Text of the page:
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Researchers use light beams to grab molecules

Jan. 1, 2009
Courtesy National Science Foundation
and World Science staff

Us­ing a beam of light shunted through a ti­ny sil­i­con chan­nel, re­search­ers say they’ve cre­at­ed a nano­scale, or mo­le­cu­lar-scale, trap that can cap­ture DNA mo­le­cules.

The work is part of re­search in­to sys­tems de­signed to ma­ni­pu­late nano­scale ob­jects so that they can be moved to de­sired places for anal­y­sis or for build­ing ti­ny struc­tures, such as machines.

When DNA molecules sus­pended in a ti­ny stream of wa­ter flow through a nano­scale chan­nel, they can be cap­tured by a field of light if that light is con­fined in a de­vice called a slot wave­guide. The pres­sure from the light can then pro­pel the DNA along the wave­guide chan­nel to br­ing the molecules to new lo­ca­tions. Such ma­nip­u­la­tion could prove val­u­a­ble for as­sem­bling nano­scale struc­tures, driv­ing pow­er­ful sen­sors and de­vel­op­ing a range of oth­er tech­nolo­gies. (Cred­it: Ni­colle Ra­ger Full­er, Na­tion­al Sci­ence Founda­tion)


Re­search­ers from Cor­nell Uni­ver­s­ity in New York re­ported the find­ings in the Jan. 1 is­sue of the re­search jour­nal Na­ture.

En­gi­neers need to “ma­ni­pu­late mat­ter at the scale of mo­le­cules and atoms,” said Wil­liam Schultz, a pro­gram of­fic­er at the U.S. Na­tion­al Sci­ence Foun­d­a­t­ion who over­saw the fund­ing for the re­search. “The Cor­nell re­search­ers have made an im­por­t­ant step in real­iz­ing the full po­ten­tial of these de­vices.”

Light had been used to ma­ni­pu­late nano­scale ob­jects be­fore, but the new tech­nique al­lows re­search­ers to ma­ni­pu­late them more pre­cisely and over long­er dis­tances, de­vel­op­ers said.

Phys­i­cists found dec­ades ago that light can be thought of ei­ther as a form of waves, or as streams of weight­less par­t­i­cles. Al­though the two pic­tures are hard to rec­on­cile, re­search­ers of­ten find they must use both de­scrip­tions of light in­ter­changeably as they de­scribe phe­nom­e­na re­lat­ed to light.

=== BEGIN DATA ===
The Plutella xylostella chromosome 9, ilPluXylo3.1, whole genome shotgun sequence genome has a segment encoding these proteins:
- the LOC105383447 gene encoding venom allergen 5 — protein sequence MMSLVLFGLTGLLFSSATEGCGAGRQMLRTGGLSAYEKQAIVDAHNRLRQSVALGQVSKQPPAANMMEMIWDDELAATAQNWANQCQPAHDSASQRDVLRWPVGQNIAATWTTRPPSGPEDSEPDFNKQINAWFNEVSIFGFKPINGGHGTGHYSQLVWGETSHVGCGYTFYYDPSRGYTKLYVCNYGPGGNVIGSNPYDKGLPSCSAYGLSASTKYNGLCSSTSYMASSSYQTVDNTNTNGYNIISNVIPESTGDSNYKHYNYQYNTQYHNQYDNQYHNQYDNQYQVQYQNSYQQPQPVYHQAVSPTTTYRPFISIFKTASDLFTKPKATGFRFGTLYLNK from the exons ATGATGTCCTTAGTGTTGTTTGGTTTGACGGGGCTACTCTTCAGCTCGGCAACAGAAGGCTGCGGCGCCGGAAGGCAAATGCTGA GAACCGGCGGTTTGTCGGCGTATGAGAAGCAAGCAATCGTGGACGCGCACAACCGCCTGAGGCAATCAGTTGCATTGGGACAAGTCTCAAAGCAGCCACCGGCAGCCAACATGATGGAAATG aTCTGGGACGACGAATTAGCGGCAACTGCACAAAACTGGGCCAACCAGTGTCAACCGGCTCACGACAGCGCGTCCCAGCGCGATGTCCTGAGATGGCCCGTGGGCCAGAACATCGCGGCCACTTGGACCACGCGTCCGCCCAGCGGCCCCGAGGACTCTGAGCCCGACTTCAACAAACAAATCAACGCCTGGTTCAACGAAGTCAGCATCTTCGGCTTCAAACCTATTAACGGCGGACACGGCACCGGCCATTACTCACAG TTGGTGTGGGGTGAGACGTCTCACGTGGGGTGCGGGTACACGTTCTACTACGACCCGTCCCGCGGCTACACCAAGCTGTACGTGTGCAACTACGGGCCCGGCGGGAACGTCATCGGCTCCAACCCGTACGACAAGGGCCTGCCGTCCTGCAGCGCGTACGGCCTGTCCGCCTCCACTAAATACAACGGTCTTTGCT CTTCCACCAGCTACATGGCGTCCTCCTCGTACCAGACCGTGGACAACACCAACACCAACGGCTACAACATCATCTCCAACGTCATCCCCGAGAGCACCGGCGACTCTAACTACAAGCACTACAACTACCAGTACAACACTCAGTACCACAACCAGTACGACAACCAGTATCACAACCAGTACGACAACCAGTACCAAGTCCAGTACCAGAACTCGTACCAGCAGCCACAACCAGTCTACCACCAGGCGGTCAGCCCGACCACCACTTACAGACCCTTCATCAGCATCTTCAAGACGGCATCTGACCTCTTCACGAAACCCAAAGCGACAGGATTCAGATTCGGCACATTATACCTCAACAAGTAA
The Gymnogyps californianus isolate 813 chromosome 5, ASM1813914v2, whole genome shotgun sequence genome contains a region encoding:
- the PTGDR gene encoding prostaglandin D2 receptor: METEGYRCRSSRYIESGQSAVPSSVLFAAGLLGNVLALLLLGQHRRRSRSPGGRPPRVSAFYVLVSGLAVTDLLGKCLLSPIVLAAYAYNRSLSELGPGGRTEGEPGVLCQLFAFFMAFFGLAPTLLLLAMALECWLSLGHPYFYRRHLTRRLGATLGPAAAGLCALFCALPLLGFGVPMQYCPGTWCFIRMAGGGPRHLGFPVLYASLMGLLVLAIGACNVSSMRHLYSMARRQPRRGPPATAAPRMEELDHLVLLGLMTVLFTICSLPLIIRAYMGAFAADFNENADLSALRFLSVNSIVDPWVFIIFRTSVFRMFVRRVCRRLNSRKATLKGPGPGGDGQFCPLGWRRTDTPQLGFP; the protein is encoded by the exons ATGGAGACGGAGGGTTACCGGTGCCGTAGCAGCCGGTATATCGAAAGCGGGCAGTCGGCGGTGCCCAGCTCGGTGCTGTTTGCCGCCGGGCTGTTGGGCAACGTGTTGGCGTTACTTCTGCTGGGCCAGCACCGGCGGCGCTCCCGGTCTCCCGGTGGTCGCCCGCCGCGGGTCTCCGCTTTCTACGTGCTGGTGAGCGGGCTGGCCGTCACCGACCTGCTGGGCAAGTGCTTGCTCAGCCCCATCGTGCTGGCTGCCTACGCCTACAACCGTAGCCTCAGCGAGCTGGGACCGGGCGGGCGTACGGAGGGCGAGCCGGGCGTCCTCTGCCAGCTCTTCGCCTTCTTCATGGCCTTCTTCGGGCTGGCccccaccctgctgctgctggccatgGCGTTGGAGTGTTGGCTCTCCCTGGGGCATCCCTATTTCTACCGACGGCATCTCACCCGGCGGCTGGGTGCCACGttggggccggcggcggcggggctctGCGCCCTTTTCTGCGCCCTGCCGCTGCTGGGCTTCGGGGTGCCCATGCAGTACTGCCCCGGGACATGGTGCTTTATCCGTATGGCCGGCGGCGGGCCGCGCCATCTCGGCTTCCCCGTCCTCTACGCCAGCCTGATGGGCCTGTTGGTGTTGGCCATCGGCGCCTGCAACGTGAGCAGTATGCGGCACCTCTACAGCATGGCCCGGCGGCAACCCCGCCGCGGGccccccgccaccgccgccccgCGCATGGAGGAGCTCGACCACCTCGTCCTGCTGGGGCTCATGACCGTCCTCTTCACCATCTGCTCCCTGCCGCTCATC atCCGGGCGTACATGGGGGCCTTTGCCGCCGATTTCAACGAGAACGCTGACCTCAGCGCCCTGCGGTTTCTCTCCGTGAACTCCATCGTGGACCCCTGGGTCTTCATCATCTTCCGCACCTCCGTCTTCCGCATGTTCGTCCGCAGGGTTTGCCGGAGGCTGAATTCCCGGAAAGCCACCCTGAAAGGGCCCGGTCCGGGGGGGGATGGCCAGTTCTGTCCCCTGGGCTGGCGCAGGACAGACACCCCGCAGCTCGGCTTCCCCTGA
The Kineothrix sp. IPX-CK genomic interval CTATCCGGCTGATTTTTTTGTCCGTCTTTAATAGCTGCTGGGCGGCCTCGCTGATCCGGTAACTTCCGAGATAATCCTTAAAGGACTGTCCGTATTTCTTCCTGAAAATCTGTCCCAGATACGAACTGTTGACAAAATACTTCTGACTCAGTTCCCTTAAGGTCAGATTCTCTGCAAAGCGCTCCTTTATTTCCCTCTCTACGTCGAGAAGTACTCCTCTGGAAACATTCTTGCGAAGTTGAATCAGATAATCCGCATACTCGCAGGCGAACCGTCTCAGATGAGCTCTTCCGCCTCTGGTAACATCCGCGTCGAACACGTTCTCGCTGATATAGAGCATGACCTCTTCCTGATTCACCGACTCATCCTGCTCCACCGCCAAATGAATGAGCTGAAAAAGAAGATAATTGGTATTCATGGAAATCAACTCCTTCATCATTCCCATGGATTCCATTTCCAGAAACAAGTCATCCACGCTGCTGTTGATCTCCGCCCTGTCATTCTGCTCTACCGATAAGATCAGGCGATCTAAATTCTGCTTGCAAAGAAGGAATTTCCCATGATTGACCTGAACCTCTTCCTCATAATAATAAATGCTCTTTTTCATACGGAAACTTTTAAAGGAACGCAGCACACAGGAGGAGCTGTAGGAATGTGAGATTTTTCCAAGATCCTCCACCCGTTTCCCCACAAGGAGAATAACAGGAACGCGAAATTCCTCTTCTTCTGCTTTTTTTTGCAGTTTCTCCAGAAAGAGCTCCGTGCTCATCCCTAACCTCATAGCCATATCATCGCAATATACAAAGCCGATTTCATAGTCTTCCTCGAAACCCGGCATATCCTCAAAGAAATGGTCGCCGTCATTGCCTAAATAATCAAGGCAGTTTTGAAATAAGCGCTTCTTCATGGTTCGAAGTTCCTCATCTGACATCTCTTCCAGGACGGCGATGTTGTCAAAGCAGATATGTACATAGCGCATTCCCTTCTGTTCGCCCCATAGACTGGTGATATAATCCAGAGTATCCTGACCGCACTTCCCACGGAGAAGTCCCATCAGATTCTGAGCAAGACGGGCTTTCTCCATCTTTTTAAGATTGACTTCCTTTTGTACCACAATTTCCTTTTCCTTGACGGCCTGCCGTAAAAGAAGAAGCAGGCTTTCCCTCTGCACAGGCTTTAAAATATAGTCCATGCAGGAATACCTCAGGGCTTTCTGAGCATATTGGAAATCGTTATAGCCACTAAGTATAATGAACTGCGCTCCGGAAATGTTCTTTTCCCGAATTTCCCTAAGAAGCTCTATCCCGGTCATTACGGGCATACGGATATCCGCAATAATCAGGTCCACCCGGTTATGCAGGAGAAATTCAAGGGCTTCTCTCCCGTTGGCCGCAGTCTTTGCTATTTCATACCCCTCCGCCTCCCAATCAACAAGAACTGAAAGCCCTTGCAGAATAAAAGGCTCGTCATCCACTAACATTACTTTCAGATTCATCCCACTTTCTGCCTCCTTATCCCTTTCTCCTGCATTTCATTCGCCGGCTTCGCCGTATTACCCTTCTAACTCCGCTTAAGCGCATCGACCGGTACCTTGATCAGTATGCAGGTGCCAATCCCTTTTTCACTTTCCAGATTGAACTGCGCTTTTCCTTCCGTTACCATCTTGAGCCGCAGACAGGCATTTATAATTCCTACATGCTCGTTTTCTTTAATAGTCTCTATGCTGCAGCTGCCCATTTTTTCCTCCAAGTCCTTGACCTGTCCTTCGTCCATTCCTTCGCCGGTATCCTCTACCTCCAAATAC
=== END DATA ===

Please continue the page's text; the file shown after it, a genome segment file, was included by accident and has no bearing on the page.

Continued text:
With this in mind, one way to think about the new re­search is that it pro­vides a way to con­dense streams of light par­t­i­cles “to a very small area,” said Cor­nell en­gi­neer Da­vid Er­ick­son, one of the co-authors of the stu­dy. This is done by stream­ing the par­t­i­cles, called pho­tons, “a­long a spe­cial type of wave­guide,” a de­vice that con­strains their path.

When molecular-sized bits of mat­ter such as DNA float near these pho­tons, they’re “sucked in and pushed along with the flow,” he added. “The ef­fect is sort of like mov­ing a truck by throw­ing base­balls at it. The trick is that we found a way to have a large num­ber of highly ef­fi­cient ‘col­li­sions’ be­tween the pho­tons” and tar­get ob­jects, “get­ting them to stay in our de­vice and keep them mov­ing along it.”

Er­ick­son and col­leagues crafted a wave­guide that would shunt light in­to a nar­row beam con­tain­ing ti­ny chan­nels 60 to 120 bil­lionths of a me­ter wide, de­signed to keep light waves fo­cused. These con­dense a wave’s en­er­gy to scales as small as the tar­get mo­le­cules, overcoming pri­or lim­ita­t­ions caused by light dif­frac­tion, or spread­ing out of the waves.

The re­search­ers used wa­ter so­lu­tions con­tain­ing ei­ther DNA or ti­ny na­no­par­t­i­cles, or nano­scale ob­jects, wash­ing the flu­ids over the “mi­cro­chan­nels.”